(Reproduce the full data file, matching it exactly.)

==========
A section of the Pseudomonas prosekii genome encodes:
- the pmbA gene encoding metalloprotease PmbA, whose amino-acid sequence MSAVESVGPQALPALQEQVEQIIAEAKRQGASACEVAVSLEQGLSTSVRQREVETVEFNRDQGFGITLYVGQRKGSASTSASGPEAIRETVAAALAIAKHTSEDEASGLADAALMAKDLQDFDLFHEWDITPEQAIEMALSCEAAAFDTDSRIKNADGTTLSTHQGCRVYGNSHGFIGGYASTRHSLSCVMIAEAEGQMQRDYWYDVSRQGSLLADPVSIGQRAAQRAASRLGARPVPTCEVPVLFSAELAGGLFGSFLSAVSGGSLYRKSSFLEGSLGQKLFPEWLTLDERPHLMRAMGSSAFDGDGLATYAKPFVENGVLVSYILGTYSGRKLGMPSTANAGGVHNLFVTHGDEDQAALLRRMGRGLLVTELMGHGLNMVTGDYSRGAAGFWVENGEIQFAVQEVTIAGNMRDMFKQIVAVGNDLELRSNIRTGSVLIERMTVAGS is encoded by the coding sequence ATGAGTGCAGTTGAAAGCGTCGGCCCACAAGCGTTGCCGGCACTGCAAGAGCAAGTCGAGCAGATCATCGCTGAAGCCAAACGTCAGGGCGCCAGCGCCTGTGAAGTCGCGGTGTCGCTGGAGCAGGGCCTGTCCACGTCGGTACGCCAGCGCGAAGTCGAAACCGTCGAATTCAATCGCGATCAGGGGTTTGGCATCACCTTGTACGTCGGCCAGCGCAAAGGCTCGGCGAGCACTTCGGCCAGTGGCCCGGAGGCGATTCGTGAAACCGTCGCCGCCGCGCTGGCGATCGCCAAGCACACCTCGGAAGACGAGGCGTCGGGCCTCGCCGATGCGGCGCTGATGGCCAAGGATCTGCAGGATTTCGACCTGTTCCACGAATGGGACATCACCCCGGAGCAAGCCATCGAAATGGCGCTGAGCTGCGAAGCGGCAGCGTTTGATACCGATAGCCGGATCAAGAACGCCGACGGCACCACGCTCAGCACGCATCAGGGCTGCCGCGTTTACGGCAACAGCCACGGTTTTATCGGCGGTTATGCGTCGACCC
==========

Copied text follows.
A section of the Pseudomonas prosekii genome encodes:
- the pmbA gene encoding metalloprotease PmbA, whose amino-acid sequence MSAVESVGPQALPALQEQVEQIIAEAKRQGASACEVAVSLEQGLSTSVRQREVETVEFNRDQGFGITLYVGQRKGSASTSASGPEAIRETVAAALAIAKHTSEDEASGLADAALMAKDLQDFDLFHEWDITPEQAIEMALSCEAAAFDTDSRIKNADGTTLSTHQGCRVYGNSHGFIGGYASTRHSLSCVMIAEAEGQMQRDYWYDVSRQGSLLADPVSIGQRAAQRAASRLGARPVPTCEVPVLFSAELAGGLFGSFLSAVSGGSLYRKSSFLEGSLGQKLFPEWLTLDERPHLMRAMGSSAFDGDGLATYAKPFVENGVLVSYILGTYSGRKLGMPSTANAGGVHNLFVTHGDEDQAALLRRMGRGLLVTELMGHGLNMVTGDYSRGAAGFWVENGEIQFAVQEVTIAGNMRDMFKQIVAVGNDLELRSNIRTGSVLIERMTVAGS is encoded by the coding sequence ATGAGTGCAGTTGAAAGCGTCGGCCCACAAGCGTTGCCGGCACTGCAAGAGCAAGTCGAGCAGATCATCGCTGAAGCCAAACGTCAGGGCGCCAGCGCCTGTGAAGTCGCGGTGTCGCTGGAGCAGGGCCTGTCCACGTCGGTACGCCAGCGCGAAGTCGAAACCGTCGAATTCAATCGCGATCAGGGGTTTGGCATCACCTTGTACGTCGGCCAGCGCAAAGGCTCGGCGAGCACTTCGGCCAGTGGCCCGGAGGCGATTCGTGAAACCGTCGCCGCCGCGCTGGCGATCGCCAAGCACACCTCGGAAGACGAGGCGTCGGGCCTCGCCGATGCGGCGCTGATGGCCAAGGATCTGCAGGATTTCGACCTGTTCCACGAATGGGACATCACCCCGGAGCAAGCCATCGAAATGGCGCTGAGCTGCGAAGCGGCAGCGTTTGATACCGATAGCCGGATCAAGAACGCCGACGGCACCACGCTCAGCACGCATCAGGGCTGCCGCGTTTACGGCAACAGCCACGGTTTTATCGGCGGTTATGCGTCGACCC